How to Survive a Shark Attack
Ever since I saw the movie “JAWS” at our local cinema, I’ve been afraid to swim in the ocean. We lived in Fort Lauderdale when the thriller first came out and prior to learning about the Great White shark, I’d loved playing in the sea water and bopping in the waves. But, from that point on, let’s just say, I got good at building sand castles.
As I grew, I continued hearing about the dangers of the sea and decided pools were far better for paddling about on a hot day. But as an adult, I found myself drawn to that scene – to the ocean and it’s inhabitants. I took vacations to the beach, not the mountains. I even worked a few years in the Marine Mammal Department at our local zoo training seals, sea lions and dolphins. I learned to SCUBA and dove in the animals’ pools – all the while harboring a deep dark secret that I couldn’t really swim.
You know, its natural for us to want to avoid the things we think will harm us. We steer clear; we hang out in the shallows where we think we’re safe. Self-preservation kicks us into overdrive when our lives are actually threatened, but it can also prevent us from actualizing our dreams when it isn’t really needed.
The truth is, perceived threats are NOT “lurking all around us,” they are mostly in our minds – in the programs we re-run from the past. On top of those past experiences, we’re continually fed fear propaganda straight from the media’s teat, and the trouble is, we like it! Easy access to information makes it seem like EVERY time a plane takes off, chances are high it will be lost somewhere over the ocean, or each time someone swims in the ocean, a shark attack is imminent. Or that if you take your child to the zoo, their being attacked by a dangerous animal is highly likely. We hear about tragedy all the time, and fear gives us something easy to focus on when life feels boring. We hear much more about the worst that can happen than about the gazillions of times when everything turns out perfectly all right.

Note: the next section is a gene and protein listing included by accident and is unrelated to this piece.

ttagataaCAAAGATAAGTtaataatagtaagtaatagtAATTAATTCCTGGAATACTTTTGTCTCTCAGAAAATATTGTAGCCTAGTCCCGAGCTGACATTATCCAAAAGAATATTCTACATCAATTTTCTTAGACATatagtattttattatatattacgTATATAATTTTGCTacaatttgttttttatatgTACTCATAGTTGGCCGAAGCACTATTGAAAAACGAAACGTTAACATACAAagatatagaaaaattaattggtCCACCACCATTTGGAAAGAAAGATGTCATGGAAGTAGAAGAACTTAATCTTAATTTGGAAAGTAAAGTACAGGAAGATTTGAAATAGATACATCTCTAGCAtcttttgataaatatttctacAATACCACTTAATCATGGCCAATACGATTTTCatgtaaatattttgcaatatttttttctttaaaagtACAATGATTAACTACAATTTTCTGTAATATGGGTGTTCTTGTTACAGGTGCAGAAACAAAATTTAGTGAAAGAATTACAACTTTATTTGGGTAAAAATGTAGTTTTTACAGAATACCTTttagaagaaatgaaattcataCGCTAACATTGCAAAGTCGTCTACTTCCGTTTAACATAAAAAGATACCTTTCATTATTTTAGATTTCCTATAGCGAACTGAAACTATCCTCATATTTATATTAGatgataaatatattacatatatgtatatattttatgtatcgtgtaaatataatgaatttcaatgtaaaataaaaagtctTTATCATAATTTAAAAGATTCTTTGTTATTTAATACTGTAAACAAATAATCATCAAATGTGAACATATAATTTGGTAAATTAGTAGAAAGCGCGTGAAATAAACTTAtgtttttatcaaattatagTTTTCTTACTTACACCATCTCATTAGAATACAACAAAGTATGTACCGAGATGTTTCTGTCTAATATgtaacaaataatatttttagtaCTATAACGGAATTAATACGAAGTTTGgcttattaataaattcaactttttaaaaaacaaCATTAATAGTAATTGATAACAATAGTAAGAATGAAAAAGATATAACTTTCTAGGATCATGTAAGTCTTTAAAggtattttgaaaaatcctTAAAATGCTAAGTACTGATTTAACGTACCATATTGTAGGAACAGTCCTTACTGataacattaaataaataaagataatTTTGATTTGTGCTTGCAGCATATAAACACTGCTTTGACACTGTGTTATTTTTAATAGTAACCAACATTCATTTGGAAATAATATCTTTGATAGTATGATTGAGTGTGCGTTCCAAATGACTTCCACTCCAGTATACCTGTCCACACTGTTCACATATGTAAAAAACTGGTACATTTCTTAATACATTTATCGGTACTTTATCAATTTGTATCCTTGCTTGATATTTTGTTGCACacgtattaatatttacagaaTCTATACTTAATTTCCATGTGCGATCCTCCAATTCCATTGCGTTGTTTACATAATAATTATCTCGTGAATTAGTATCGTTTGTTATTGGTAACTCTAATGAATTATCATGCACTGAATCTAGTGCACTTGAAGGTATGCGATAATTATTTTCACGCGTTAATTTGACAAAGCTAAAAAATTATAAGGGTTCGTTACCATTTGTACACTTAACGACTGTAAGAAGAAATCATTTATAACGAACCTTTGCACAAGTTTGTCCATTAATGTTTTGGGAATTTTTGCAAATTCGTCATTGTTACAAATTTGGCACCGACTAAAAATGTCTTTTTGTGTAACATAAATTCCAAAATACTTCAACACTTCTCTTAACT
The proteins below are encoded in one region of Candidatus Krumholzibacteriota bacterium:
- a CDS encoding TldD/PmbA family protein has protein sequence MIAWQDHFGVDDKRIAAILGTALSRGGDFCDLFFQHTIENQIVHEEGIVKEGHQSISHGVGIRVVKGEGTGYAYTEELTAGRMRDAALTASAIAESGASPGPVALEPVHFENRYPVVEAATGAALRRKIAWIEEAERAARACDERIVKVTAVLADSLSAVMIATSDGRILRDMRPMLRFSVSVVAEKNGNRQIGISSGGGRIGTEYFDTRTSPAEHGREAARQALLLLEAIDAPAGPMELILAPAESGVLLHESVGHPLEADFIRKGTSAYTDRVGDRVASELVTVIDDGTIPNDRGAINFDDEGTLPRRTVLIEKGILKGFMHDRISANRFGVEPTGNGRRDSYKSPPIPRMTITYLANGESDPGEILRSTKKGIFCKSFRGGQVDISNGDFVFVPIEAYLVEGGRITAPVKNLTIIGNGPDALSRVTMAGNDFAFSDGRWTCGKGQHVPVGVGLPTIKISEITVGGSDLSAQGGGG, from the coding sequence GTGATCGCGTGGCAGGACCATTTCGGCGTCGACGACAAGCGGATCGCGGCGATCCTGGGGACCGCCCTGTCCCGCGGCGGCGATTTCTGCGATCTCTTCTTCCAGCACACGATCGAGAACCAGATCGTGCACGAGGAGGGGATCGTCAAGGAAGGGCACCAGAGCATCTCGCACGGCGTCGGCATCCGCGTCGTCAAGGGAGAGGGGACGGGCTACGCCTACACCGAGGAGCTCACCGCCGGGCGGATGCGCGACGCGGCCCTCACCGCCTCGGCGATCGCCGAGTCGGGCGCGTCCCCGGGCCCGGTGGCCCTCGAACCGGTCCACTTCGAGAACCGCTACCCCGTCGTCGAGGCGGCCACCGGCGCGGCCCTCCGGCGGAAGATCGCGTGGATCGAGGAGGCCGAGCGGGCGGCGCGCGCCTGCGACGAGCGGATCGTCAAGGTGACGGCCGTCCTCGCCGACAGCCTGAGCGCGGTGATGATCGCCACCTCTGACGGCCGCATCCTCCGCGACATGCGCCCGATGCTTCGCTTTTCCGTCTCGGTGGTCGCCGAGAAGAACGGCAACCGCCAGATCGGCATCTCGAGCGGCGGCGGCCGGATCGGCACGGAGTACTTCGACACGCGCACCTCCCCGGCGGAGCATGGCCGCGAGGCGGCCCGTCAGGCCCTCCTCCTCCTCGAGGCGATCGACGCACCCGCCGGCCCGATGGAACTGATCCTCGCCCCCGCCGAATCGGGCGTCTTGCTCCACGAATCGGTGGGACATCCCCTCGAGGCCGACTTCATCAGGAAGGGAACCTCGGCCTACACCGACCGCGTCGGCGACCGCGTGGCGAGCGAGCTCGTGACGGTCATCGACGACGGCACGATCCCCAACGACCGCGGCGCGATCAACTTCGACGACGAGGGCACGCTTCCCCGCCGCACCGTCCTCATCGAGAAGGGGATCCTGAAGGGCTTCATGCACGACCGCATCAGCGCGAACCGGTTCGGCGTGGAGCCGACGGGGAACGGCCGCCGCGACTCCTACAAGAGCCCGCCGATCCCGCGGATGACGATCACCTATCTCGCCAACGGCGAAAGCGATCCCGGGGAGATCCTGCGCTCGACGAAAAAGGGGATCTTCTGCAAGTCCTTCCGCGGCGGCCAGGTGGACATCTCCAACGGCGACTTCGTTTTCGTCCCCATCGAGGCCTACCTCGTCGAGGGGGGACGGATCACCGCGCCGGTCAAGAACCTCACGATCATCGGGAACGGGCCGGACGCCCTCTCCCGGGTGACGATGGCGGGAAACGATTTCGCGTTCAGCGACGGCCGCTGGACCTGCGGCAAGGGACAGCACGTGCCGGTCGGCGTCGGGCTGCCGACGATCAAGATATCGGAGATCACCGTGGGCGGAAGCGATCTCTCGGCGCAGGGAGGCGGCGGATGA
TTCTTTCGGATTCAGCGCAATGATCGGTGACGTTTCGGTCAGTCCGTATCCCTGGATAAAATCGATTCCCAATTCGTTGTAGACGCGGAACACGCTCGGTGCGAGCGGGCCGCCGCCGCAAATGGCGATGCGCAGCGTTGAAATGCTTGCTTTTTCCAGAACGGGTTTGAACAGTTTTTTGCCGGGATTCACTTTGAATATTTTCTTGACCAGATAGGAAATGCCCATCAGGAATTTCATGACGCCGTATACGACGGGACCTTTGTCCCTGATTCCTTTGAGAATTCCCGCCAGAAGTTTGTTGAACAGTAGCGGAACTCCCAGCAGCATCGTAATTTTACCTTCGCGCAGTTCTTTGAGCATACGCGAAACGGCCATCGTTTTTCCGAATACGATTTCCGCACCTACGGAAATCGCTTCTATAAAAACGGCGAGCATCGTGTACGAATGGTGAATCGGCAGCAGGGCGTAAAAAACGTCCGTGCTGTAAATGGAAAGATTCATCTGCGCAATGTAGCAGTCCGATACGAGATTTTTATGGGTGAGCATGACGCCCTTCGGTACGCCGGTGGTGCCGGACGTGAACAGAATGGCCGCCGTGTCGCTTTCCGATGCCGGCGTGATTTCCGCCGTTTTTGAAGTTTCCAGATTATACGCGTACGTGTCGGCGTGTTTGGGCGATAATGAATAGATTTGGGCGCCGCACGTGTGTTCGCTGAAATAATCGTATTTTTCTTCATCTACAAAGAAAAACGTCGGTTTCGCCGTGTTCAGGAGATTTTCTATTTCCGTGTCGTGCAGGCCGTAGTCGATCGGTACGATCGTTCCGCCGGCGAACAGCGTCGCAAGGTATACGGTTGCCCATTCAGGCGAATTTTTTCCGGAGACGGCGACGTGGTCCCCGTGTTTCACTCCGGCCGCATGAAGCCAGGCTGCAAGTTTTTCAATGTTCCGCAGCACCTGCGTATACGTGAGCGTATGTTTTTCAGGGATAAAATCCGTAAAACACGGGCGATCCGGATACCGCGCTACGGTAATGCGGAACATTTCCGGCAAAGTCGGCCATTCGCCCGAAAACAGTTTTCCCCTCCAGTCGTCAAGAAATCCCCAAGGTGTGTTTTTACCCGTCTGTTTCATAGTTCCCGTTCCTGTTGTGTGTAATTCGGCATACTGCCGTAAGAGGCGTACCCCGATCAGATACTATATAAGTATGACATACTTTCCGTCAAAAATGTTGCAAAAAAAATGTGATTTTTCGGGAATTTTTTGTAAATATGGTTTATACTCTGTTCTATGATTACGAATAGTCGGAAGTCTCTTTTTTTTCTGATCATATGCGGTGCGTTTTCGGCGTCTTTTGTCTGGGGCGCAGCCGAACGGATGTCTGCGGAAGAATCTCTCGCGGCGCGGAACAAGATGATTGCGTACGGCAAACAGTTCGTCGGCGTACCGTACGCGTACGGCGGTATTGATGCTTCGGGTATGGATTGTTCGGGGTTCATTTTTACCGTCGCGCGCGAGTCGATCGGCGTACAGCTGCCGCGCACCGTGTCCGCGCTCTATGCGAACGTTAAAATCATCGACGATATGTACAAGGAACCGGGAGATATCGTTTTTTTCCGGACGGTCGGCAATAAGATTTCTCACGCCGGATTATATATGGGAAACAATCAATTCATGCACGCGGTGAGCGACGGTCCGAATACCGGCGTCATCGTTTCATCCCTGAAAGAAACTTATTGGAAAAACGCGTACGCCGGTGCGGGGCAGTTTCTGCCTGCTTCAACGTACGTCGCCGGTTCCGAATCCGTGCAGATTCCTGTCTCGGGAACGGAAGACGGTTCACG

In my case, I wanted to love and appreciate the ocean, but I was too afraid. I spent the first fifty years of my life thinking I just wasn’t a good swimmer and that the ocean was a dangerous place. In order to really swim in the ocean, I would need to get out past the waves and surf where the water is calmer – the very same place, (if you remember the film) where the Great White “JAWS” took it’s first victim. To be on the safe side, I limited myself to knee-deep water only.
But with another tropical Spring break vacation looming, I became determined to learn how to swim! First came the YouTube videos explaining how to breath between strokes. I bought a pair of goggles so I could keep my eyes open underwater and a swim cap to keep hair out of my face. This was serious business! I headed to the gym 3-4 days a week to practice. But the rhythm of stroke and breath eluded me. I had to stop a lot and catch my breath; water went up my nose more than once. But I kept at it, believing it was possible to learn.